The Paris Climate Agreement of 2015 could make a difference in global energy consumption. According to it, it is necessary to reduce global CO2 emissions by 50% by 2030 and continue decreasing them to reach net zero by 2050. This is supposed to reduce the side effects of climate change by keeping the rise in mean global temperature below 1.5 °C above pre-industrial levels.
In order for humankind to successfully transition to sustainable energy usage, a reduction in energy demand is necessary. For instance, to be able to limit global warming below 1.5 °C, we will need to rapidly decarbonize our energy systems. Low energy-consuming practices, including new behaviors and the adoption of more efficient technologies, can potentially contribute to decreasing energy demand and, in turn, reducing CO2 emissions.
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In 2014, energy consumption in buildings accounted for 23% of energy-related CO2 emissions that year. Studies have already found that there is substantial potential to reduce energy demand in buildings through both technological and behavioral changes, but it is also necessary to combine the two.
The Energy Demand GEnerator (EDGE) is a bottom-up energy demand model developed by researchers to estimate energy demand in buildings. It takes into account five energy services: space cooling, space heating, water heating, appliances and lighting, and cooking. By utilizing EDGE, it is possible to predict how behavioral and technological changes to our energy consumption could help reduce energy demand in buildings.
There are two possible scenarios that could develop: one with low energy demand and one with very low energy demand. In both cases, a number of measures could be implemented, including:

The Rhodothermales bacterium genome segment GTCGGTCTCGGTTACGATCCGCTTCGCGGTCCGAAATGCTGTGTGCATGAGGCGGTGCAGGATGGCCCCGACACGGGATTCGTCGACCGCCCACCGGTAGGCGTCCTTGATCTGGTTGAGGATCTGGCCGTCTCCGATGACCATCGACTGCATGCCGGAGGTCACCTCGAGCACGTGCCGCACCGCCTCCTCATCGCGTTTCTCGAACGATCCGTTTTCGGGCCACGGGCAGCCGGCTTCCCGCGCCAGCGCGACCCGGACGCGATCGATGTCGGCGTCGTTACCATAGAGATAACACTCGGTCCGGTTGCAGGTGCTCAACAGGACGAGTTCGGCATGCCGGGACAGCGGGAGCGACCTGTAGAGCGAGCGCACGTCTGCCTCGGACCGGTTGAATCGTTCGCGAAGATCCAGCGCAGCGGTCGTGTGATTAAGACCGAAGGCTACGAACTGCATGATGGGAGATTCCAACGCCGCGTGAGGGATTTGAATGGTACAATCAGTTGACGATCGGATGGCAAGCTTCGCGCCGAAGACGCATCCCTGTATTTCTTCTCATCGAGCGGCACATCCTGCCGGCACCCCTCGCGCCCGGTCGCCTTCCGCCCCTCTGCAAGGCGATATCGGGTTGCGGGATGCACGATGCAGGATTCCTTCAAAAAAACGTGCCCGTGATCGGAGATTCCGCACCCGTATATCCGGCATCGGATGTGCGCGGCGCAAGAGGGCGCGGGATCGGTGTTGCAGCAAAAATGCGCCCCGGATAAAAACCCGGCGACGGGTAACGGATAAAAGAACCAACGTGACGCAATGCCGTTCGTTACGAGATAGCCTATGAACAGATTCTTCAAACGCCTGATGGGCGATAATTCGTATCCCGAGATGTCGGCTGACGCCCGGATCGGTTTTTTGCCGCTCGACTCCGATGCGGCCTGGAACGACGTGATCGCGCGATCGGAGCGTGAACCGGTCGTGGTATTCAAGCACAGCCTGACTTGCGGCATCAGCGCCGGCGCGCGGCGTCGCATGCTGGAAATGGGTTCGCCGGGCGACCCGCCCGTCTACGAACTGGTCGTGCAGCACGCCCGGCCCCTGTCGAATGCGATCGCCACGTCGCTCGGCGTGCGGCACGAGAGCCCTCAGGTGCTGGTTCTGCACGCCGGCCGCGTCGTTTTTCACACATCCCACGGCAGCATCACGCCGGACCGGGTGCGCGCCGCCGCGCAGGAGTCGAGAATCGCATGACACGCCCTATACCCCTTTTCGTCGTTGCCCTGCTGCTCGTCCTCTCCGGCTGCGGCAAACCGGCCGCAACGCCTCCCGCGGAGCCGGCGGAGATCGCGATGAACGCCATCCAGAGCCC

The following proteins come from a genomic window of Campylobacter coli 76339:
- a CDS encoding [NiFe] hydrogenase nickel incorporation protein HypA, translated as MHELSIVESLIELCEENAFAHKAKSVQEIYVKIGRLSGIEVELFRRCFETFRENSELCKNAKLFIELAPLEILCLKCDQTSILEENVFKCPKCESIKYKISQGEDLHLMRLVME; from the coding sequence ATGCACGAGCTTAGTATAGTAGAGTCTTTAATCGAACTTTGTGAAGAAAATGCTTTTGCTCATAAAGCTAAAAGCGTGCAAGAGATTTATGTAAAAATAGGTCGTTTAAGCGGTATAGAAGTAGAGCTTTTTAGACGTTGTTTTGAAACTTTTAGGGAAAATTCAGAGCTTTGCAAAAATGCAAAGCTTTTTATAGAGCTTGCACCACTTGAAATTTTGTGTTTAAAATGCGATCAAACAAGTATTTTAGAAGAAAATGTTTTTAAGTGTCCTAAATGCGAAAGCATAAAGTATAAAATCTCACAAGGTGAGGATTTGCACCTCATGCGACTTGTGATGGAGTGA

- Space Cooling and Heating: A number of both technological and behavioral changes can be made in different aspects related to space cooling and heating:
- Insulation: Two technological changes can be made: improvement of insulation materials and improvement of windows.
- Indoor Temperature: Indoor temperatures could vary with outdoor temperatures, which would be a behavioral change.
- Efficient Cooling and Heating: Two technological changes can be made: more efficient heat pumps and more efficient air conditioners.
- Floor Space: A possible behavioral change would be to have a lower demand for floor space.
- Water Heating: A number of changes can be made in three different areas related to water heating:
- Personal Hygiene: A behavioral change would be to have consumers take shorter and lesser showers, while a technological change would be to implement water-saving showerheads.
- Clothes Washing: A technological change would be to have more efficient clothes washers, and a behavioral change would be to wear the same clothes more often.
- Dishwashers and Faucets Usage: One technological change would be to have more efficient dishwashers. Two behavioral changes are possible as well: only have full loads and reduce the use of hot water from faucets.
- Appliances and Lighting: There is one possible technological change that could be made, which is using more efficient appliances.
- Cooking: There are currently no specific actions that could be performed to reduce energy consumption.
According to predictions, the adoption of these new low-energy consuming practices on a global scale could reduce energy demand in buildings by up to 47% in 2050 and 61% in 2100. This result can be achieved mostly thanks to the changes in hot water usage, insulation of buildings, and consumer choices in air conditioners and heat pumps.
The adoption of such behaviors can be particularly effective in the long term. If compared to the levels of energy consumption in buildings seen in 2015, by 2100, these would decrease by 11% instead of a 126% increase that would be seen without the implementation of such changes. Making these technological and behavioral changes in practice can be quite challenging, but there is a need for them, and the areas where they could be made have demonstrated a lot of room for improvement.